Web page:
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Artificial intelligence in financial services

Genady Chybranov , Director, Financial Technology Innovation at Hitachi Vantara | Oct. 24, 2017
Myths vs reality.

Modern AI systems are really more like Assisted or Augmented Intelligence solutions which perform specialised tasks. And they can learn and perform some tasks, such as recognising complex patterns, synthesizing information, drawing conclusions, and forecasting - even better than humans. These are tasks that not long ago we assumed could only be done with a human brain.

As the capabilities of AI have expanded, so has its usefulness in a growing number of fields. According to a McKinsey study (see chart), early AI adopters are seeing increasing revenues. The biggest benefits are probably in the financial sector, and IDC expects the FSI industry to invest the most in AI/Cognitive systems.

There are plenty of potential applications for machine learning systems in the finance sector. According to PWC1, the highest potential lies in fraud detection and AML (anti-money laundering), front and back office process automation and personalised financial planning. And the benefits can be tremendous.

For example, a brokerage firm is using Hitachi's H technology to combat fraud. It compares fraudulent data with ordinary transactions to identify patterns that indicate a higher probability of frauds for the trading/brokerage platform.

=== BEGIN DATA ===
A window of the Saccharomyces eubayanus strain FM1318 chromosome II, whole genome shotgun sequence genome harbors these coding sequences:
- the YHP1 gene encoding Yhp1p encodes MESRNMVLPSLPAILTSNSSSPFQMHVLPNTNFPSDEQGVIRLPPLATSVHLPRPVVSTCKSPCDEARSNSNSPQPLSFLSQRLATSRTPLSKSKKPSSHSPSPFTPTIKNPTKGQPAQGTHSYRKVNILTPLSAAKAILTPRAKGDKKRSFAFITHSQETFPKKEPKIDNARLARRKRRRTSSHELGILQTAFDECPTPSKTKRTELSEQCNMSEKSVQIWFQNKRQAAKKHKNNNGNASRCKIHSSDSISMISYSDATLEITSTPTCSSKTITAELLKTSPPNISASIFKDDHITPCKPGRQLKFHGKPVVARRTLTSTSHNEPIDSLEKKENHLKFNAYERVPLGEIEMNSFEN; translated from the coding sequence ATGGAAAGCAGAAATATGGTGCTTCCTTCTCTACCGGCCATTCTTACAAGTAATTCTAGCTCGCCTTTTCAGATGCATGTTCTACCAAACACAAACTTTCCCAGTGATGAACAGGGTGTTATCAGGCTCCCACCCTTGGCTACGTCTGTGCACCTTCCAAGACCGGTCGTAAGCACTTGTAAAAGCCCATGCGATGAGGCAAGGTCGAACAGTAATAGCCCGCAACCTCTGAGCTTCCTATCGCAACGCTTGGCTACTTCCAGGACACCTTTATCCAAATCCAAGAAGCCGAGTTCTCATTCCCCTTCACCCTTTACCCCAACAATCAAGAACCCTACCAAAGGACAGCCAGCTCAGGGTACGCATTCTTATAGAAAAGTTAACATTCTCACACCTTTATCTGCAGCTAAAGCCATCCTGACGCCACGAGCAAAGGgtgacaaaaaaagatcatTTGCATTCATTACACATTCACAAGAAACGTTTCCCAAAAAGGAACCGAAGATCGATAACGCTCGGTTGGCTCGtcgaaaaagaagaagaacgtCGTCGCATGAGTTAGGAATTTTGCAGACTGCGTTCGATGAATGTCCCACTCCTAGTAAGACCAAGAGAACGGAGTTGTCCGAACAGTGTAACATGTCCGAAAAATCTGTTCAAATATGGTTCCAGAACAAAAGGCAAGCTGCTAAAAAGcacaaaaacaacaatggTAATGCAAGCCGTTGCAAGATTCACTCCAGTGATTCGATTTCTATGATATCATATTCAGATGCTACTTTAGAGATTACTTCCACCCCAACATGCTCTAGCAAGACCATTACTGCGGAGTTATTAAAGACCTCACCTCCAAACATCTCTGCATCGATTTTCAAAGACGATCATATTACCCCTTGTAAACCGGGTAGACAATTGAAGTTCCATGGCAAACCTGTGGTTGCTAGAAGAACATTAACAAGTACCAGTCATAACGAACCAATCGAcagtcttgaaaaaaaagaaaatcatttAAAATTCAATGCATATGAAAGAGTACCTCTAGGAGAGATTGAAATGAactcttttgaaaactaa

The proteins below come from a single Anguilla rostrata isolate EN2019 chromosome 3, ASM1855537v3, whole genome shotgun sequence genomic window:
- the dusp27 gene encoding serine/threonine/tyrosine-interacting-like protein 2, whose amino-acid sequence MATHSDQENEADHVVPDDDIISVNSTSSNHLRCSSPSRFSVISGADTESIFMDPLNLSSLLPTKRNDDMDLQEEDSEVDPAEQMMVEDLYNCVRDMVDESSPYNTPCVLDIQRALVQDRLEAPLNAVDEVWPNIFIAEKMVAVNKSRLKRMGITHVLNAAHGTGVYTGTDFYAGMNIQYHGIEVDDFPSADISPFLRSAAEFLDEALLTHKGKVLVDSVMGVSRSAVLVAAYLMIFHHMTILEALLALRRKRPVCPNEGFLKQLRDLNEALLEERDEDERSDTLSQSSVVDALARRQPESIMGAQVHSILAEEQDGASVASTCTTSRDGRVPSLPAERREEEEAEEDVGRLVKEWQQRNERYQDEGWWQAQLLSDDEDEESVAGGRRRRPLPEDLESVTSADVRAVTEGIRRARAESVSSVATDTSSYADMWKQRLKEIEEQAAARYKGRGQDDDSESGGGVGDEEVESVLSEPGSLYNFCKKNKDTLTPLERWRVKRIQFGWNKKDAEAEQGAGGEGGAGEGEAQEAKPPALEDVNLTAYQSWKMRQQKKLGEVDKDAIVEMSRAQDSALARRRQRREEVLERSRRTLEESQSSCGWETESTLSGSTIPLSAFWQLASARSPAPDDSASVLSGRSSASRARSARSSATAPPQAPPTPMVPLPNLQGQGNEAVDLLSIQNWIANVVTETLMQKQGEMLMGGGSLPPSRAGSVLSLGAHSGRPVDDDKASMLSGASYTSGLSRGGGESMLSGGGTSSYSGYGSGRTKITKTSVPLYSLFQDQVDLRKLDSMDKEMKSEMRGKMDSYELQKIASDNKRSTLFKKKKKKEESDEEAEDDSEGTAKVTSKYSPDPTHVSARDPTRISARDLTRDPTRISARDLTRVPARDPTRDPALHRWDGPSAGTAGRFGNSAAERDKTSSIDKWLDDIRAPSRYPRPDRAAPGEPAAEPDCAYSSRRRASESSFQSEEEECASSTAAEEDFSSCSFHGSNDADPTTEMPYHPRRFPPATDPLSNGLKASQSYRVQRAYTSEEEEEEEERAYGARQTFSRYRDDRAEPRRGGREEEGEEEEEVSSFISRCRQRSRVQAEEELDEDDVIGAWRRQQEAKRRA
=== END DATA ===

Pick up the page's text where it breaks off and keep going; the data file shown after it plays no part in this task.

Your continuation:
Start fast

It is clear that companies must start adopting AI technologies to stay ahead of the pack. In my experience, one of the most useful frameworks for adopting AI technology is the one developed by McKinsey (see chart).

McKinsey successful AI factors

The starting point should be identifying a business problem where AI can add the most value. The problem doesn't have to big. Starting fast and unlocking the benefits of using AI as early as possible is more important.

The next step is finding the talent. With a flowering AI eco-system - which includes start-ups, cloud-based tools and research bodies - companies can now find the right resources much more quickly by collaborating, rather building their own data science team.

The third step is to identify the right data to build AI models. The main challenge here is to break down the different data silos and put all relevant data together. After the right data has been identified, the remaining 80 percent of the effort is spent on data engineering.

Once the model is working in a test environment, it needs to be operationalised and integrated with other systems. Data analytics solutions provided by Pentaho, a Hitachi Group company, can automate a sizeable chunk of this work.

Lastly, project results need to be validated against business objectives. Adjustments if needed should be made in an agile, iterative and, most importantly, a measurable way.

 

Don't get left behind

AI may not yet be capable of solving all of the world's most pressing problems. But, the status quo of dividing up work between minds and machines is breaking down very quickly.

 

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